the overall conclusion is that the matter of garden development, which has proved to be contentious over recent years, is not of national scope (just over a third of councils who responded considered it to be an issue of some kind – 50 out of 127 or 39%). For some authorities it is of major importance; for others it simply is not. The geographical distribution of LPAs who self-report that it is an issue is concentrated in London, the south east and the west midlands, with the south east reporting the highest level of significance. Analysis of the results by type of authority revealed that the significance is greatest in significantly or semi rural areas and least in large urban authorities, although outer suburban areas of London were an exception to this.
no authority questioned for this research wanted to see a blanket ban on development;
the research concludes that those councils who were aware of their policy strategy and were able to comment upon it in the response, whether it be related to what they considered to be a specific area approach or a more district wide strategy, were more successful at defending their refusal decisions than those who were unaware of policy strategy in relation to garden development.
the research also finds that the Planning Inspectorate are supportive of the majority of decisions made by local authorities on such land – especially where local policies are in place (in 2007-08, 6892 dwellings were refused on appeal, with 1739 granted).
although housing development on gardens is significant in some areas, the report finds that of the authorities who took part in the review, over the five-year period there has been no significant increase (year on year) in the amount of housing provided on garden land. Further findings also show that in the areas where garden land development has increased, the same number of developments were refused.
the sporadic nature of garden development means that Local Planning Authorities (LPAs) sometimes have no clear understanding of the cumulative effect it has on the social or physical environment. It was established that LPAs need to understand the local pressures and deal with them accordingly, in particular through developing local policies in partnership with relevant local stakeholders and with support from elected members;
analysing the data regionally and by authority classification across the entire period, shows that garden development provides a more significant contribution to housing stock in large urban, major urban and also significantly rural authorities.
further analysis showed that garden developments contribute most to the housing stock in areas where house prices are in the region of £300,000, which is well above the national average house price. There is a considerable contribution made where prices are in the region £150,000 - £300,000 but towards the top end of the housing market, where average prices exceed £500,000, the contribution made is almost non-existent. Similarly there is little activity within the bottom price section, which is just under £150,000.
7. Local authorities have successfully used local policies to determine garden development applications and defend decisions at appeal. These policies are generally used in addition to general housing and design policies. The examples cited in the research, are:
London Borough of Hillingdon
Residential / Urban Design policy: Identifies key objectives, criteria and issues for consideration in the design of residential developments. The plan cross-references other relevant local policies, covers a range of issues with density and design, and specifically looks at integrating development within residential areas. The policy states that strict adherence alone to principles in the design guide does not guarantee planning permission. It also looks at the prevention of development exceeding a set percentage of housing on a particular street.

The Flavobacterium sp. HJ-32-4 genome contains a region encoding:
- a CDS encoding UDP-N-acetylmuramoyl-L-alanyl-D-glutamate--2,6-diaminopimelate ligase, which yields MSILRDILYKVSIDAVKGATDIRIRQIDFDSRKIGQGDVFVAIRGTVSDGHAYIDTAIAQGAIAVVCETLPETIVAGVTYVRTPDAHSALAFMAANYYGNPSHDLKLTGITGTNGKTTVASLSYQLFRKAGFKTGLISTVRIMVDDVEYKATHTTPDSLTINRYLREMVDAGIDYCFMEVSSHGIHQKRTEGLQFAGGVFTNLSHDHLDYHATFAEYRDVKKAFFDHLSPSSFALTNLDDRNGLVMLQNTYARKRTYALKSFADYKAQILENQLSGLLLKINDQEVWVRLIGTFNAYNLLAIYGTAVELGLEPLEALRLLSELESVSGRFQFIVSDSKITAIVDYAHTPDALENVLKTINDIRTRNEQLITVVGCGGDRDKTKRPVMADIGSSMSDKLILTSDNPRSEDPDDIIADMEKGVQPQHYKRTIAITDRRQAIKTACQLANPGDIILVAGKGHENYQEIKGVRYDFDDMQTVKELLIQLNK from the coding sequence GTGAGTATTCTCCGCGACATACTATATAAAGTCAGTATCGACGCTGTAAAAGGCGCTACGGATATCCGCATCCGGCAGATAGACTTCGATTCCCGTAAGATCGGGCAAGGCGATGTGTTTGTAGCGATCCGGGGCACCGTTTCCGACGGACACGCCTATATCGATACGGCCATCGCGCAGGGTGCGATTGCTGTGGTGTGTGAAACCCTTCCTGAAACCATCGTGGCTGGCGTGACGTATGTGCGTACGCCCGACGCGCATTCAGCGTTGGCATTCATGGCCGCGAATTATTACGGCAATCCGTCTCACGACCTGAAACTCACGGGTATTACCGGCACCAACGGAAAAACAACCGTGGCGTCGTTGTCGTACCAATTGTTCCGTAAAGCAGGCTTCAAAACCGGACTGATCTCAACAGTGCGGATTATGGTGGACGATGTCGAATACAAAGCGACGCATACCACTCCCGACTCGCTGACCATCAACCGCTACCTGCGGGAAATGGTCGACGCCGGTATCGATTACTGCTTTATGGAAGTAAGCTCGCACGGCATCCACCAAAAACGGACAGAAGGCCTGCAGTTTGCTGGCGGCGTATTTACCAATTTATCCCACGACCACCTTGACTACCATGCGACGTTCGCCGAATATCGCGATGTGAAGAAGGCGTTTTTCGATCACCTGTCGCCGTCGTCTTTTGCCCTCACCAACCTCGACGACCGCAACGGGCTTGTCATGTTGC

- London Borough of Sutton
Loss of Garden Land policy: Lays out the reasons for resisting development on garden land where it is considered to be of local ecological value and how to determine the ecological value of such land.
Minimum Standards for Private Garden Space policy: Sets local minimum standards for provision of private garden space depending on type & size of dwelling and prevents curtilages being sub-divided into excessively small plots.
Reigate & Banstead Borough Council
Specific Garden Development policy: Sets out a range of criteria which developments on garden land must comply with and discourages ad hoc developments on gardens.
- Swindon Borough Council
Garden Development policy: Sets out requirements with which garden development must comply, including pictures to illustrate the criteria and provides clear examples of acceptable and unacceptable development with references to relevant local appeal decisions.
Warwick District Council
Parking standards: Specific parking policy for residential developments. Allows refusal of development that causes additional on-street parking. Links to limitations on applications and grants for parking for new developments in residential areas.
Woking District Council
Character statement or plan: Outlines key areas of special character which are worthy of retention. Provides a detailed definition of the 'character' within each particular area. Sets out general principles and features of future development within these areas. Particular mentions of the character of plots and gardens and in some cases indication that further garden and infill development would harm character.
Tandridge District Council
Housing Need policy: Sets out the basis for discretion to refuse development on where housing supply has been exceeded or where the 'need' for a particular type of development has been met.
8. Local authorities who are concerned about the loss of garden land should make it clear in their Local Development Frameworks what their position is. Currently only a few authorities (5% of those authorities who reported an issue) have clear policies in place. The Chief Planning Officer in CLG has written to all authorities explaining this in more detail.